(In 5th paragraph, correctsItaú’s portfolio specialist last name to Konishi, not Knoshi)
By Carolina Mandl
SAO PAULO, Aug 27 (Reuters) - Brazilian companies will need to look to capital markets instead of traditional bank loans for a substantial portion of their funding by early next year, as stricter international capital rules pressure lenders to cut balance sheets, a study found.
Brazilian banks must comply by January 2019 with the new Basel III capital requirements, conceived after the 2008 financial crash to force banks worldwide to hold more capital.
The research paper, by the asset management unit of Brazil’s largest private lender Itaú Unibanco Holding SA, found that corporate borrowing through bonds and other debt securities will need to grow by between 2 and 4.8 times the current level by 2022 to meet companies’ financing needs as banks are compelled to cut outstanding loans.
As a result, Brazil’s corporate debt stock is likely to soar to between 343 billion reais ($87.67 billion) and 799 billion reais by 2022 from 165 billion reais in 2018, the study found.
“Under Basel III, banks will turn to loans that require less capital expenditure, such as mortgages and payroll-backed credit, leaving companies to seek more financing in the capital markets,”, said Gerson Konishi, the Itaú Asset Management portfolio specialist who was responsible for the study.
In addition to requiring banks to boost their core capital ratio to 7 percent from 4.5 percent, Brazil’s central bank is also obliying them to set aside more capital for corporate loans. A loan to a large company is almost 2.5 times costlier to banks in terms of capital than mortgages, for instance, according to the central bank rules.
The situation will challenge Brazilian companies to get financing as the country’s capital markets lag not just developed countries but many other emerging markets. International bond markets are often expensive for Brazilian companies, which generally need to hedge foreign currency debts.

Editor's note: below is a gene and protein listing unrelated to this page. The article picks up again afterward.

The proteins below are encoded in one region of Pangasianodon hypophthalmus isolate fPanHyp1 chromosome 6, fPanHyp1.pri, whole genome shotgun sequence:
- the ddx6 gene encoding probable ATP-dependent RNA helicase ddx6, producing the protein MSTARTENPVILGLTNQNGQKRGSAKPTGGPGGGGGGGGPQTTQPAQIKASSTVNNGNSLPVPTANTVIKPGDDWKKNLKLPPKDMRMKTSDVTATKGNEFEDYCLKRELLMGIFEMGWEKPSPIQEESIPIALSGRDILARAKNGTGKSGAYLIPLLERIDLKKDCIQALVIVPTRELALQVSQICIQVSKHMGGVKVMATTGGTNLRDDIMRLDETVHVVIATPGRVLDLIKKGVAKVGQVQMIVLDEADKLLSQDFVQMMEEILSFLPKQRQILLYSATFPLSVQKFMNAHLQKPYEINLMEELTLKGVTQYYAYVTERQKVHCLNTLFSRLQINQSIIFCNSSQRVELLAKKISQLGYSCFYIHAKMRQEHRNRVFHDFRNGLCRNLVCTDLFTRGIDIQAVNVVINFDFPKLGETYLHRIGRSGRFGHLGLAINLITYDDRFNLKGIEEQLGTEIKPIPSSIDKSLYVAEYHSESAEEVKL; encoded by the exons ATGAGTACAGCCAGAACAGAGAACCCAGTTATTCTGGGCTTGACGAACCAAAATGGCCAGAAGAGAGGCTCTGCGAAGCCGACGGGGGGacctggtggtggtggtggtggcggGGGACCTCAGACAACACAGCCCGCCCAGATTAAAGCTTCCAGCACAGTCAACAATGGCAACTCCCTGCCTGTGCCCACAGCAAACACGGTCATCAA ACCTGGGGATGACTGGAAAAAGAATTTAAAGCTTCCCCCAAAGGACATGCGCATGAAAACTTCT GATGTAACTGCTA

Bonds and equities sold by private companies comprised just 2 percent of Brazil’s gross domestic product between 2013 and 2015, a McKinsey study found, lagging countries such as Chile (6 percent), China (8 percent) and the Philippines (4 percent).
If companies cannot borrow through the capital markets, the economy could slow, the Itaú study found. The Basel III requirements are also likely to drive corporate borrowing rates higher if demand exceeds supply, according to the study.
Exacerbating the challenges, government financing sources like state development bank BNDES have also scaled back lending due to tight budgets.
Brazilian banks, including state-controlled lenders like Banco do Brasil SA, have already started cutting corporate loan exposure in favor of retail. Banco do Brasil’s corporate loan book shrank 3 percent over the latest year to 133.8 billion reais.
In a glimmer of hope for Brazil’s capital markets, which have suffered mainly from competition with sovereign bonds with high interest rates, investment funds have boosted holdings in real-dominated corporate bonds, said capital markets industry association Anbima director José Eduardo Laloni.
Corporate bonds held by investment funds surged 18 percent to 137.5 billion reais. That is still just a fraction of the roughly 4 trillion reais in assets under domestic funds’ management, most of which remains in government bonds.
Laloni said growth in capital markets will depend on Brazil’s ability to keep benchmark interest rates and inflation low. ($1 = 3.9122 reais) (Reporting by Carolina Mandl; Editing by Christian Plumb and David Gregorio)